Legal aid cuts: What has changed?

By Laura Gray
BBC Radio 4's Law in Action

Image caption,
Some lawyers fear the cuts will fundamentally change the criminal justice system

Significant changes to civil legal aid in England and Wales came into effect on 1 April 2013, as part of a plan to reform the system and save £350m a year.

The changes meant some types of case were no longer eligible for public funds - including divorce, child contact, welfare benefits, employment, clinical negligence, and housing law except in very limited circumstances.

Critics warned that the changes would be damaging. So, a few months after the changes have been introduced, what has actually happened?

BBC Radio 4's Law in Action asked lawyers in England and Wales to send the programme specific examples of what the changes have meant to them, and their clients.

Since April nearly all family law advice has been removed from the legal aid scheme. This means people can no longer get funding for divorce or child contact or residence disputes.

"I recently had a case involving a four-year-old and a six-year-old where the four-year-old was being kept by his father after contact as and when he pleased," says Rebekah Wilson, a family barrister from Tooks Chambers in London.

"The four-year-old was very unsure about where he lived and who he lived with. Prior to 1 April the mother could have got legal aid but now she probably doesn't get it."

The changes mean victims of domestic violence must have proof before they can get legal aid for family cases.

Vulnerable clients

Cathy Barton, a family lawyer from Somerset, says that is problematic. She recently turned away a woman who said she had been raped by her partner, and who wanted legal advice regarding the breakdown of her relationship, because she didn't have medical proof that she had been abused.

"For us to have to send her away and say come back with some medical evidence was just entirely contrary to all of our beliefs and ways of working," says Ms Barton. "She hasn't come back to us yet."

Getting the relevant evidence can be expensive. A doctor's letter costs about £50, a memorandum of conviction £60 and a police disclosure £75.

"For my client who has no access to any money - or for a woman who has no recourse to public funds - she can't find £50 to pay for a doctor's letter," says Cris McCurley, a partner at Ben Hoare Bell Solicitors in Sunderland, who represents vulnerable migrant women.

But the government says that it has made every effort to ensure that victims of domestic violence are getting the necessary legal help.

"I spent a year on Laspo [Legal Aid, Sentencing and Punishment of Offenders Act 2012] and three times I moved the definition of domestic violence to be absolutely sure that we brought within the scope anybody who is genuinely affected by domestic violence," Justice Minister Lord McNally told Law In Action.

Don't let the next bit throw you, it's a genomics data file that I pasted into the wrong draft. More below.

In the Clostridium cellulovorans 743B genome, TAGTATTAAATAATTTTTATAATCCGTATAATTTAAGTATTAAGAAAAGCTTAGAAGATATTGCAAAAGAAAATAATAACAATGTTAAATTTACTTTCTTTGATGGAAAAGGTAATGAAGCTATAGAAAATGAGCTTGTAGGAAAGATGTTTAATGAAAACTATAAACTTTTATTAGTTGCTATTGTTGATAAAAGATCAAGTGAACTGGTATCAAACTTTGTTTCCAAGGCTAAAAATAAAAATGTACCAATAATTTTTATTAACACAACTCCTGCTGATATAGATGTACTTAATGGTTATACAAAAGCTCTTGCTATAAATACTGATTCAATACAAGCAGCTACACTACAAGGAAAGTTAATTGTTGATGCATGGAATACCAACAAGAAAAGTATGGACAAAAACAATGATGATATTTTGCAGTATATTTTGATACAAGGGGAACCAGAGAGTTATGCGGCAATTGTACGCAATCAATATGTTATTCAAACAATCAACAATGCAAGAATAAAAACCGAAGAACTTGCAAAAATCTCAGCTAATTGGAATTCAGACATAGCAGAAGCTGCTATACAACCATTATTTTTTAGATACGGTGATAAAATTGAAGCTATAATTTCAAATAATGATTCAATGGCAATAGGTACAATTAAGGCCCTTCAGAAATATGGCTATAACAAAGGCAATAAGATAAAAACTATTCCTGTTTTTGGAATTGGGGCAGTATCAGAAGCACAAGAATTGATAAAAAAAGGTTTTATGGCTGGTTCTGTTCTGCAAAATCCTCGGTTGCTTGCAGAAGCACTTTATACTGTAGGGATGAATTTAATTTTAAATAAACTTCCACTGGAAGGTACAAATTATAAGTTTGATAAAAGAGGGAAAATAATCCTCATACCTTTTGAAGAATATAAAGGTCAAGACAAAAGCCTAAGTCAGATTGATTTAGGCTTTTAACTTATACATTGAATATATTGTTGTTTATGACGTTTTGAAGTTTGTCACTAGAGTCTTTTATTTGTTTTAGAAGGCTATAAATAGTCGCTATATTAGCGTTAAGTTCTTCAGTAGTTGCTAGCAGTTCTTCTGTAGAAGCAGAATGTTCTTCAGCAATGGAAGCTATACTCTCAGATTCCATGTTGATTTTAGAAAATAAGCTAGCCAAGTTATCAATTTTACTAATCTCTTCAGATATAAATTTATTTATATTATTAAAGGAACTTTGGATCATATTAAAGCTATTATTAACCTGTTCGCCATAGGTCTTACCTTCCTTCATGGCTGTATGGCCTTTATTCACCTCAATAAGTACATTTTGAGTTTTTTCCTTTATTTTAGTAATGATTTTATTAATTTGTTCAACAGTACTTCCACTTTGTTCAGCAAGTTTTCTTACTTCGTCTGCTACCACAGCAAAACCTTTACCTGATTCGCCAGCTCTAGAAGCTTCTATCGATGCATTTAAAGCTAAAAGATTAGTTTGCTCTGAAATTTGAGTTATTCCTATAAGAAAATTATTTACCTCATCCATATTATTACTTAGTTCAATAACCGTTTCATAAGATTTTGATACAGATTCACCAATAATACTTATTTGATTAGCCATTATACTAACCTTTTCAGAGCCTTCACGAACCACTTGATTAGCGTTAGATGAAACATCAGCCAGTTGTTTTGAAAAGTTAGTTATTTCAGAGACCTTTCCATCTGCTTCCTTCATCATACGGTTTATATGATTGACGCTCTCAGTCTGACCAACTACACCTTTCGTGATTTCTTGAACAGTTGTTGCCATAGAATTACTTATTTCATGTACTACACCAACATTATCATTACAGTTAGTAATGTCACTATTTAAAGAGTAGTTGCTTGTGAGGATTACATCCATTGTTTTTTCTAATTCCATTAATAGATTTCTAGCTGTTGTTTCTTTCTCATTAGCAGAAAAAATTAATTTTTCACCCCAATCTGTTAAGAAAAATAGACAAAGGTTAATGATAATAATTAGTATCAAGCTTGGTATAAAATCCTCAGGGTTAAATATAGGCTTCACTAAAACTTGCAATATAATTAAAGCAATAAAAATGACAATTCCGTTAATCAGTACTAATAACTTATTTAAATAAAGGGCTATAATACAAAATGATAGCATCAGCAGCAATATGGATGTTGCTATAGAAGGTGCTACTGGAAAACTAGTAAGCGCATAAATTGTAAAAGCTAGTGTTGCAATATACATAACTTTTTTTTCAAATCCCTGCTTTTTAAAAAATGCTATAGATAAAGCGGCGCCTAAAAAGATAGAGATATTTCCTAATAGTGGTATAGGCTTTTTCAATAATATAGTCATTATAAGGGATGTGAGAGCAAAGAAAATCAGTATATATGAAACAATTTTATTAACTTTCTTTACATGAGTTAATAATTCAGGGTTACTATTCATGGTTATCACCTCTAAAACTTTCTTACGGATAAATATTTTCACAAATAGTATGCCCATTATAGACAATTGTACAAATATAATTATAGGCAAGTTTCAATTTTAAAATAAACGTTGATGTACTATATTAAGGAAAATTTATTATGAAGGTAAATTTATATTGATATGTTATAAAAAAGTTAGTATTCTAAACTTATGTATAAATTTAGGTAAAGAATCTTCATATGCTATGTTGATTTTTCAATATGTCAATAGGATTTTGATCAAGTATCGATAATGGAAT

Plugging the gap

Some lawyers argued that changes to civil legal aid would lead to more people representing themselves in court - so-called "litigants in person" - which would slow down the court system.

Although the precise number of litigants in person is unobtainable, anecdotal evidence suggests there has been a rise.

"I have noticed since 1 April that there are more people in person, it slows the proceedings down and litigants in person have tended to be men," says Rebekah Wilson, a family barrister from London.

Funding for legal advice and representation for routine housing claims was removed from 1 April. Pete Moran, a development officer at Cumbria Law Centre, says that means legal help may now come too late.

He recently worked with a client who had employment, benefits and housing issues but Cumbria Law Centre could only offer legal help once he was at risk of losing his home.

"We often used to do a piece of legal aid-funded work for less than £160 to help a family facing homelessness. The collateral cost we understand of a family becoming homeless is between £14,000 and £30,000 for the public purse," says Mr Moran.

The government says the consequences of the changes to civil legal aid have not been as bad as the critics suggest.

"We have not found the kind of damage or destruction that they have alleged or forecast," says Lord McNally.

Some organisations are indeed finding new ways to plug the gap left by the removal of civil legal aid.

"We're in the process of finding that money and it's going relatively well. Mainly this is coming from small grant-making charities, in some cases from housing associations. So, bit by bit, we're moving towards a new funding model," says Mr Moran.

It is still too early for a full assessment of the impact of the changes to civil legal aid. The above testimony is impressionistic and based on the public's response to an invitation by the BBC Radio 4 programme Law in Action to share their experiences of the changes.

Law in Action is broadcast on Tuesdays at 16:00 BST and repeated on Thursdays at 20:00 BST on BBC Radio 4.

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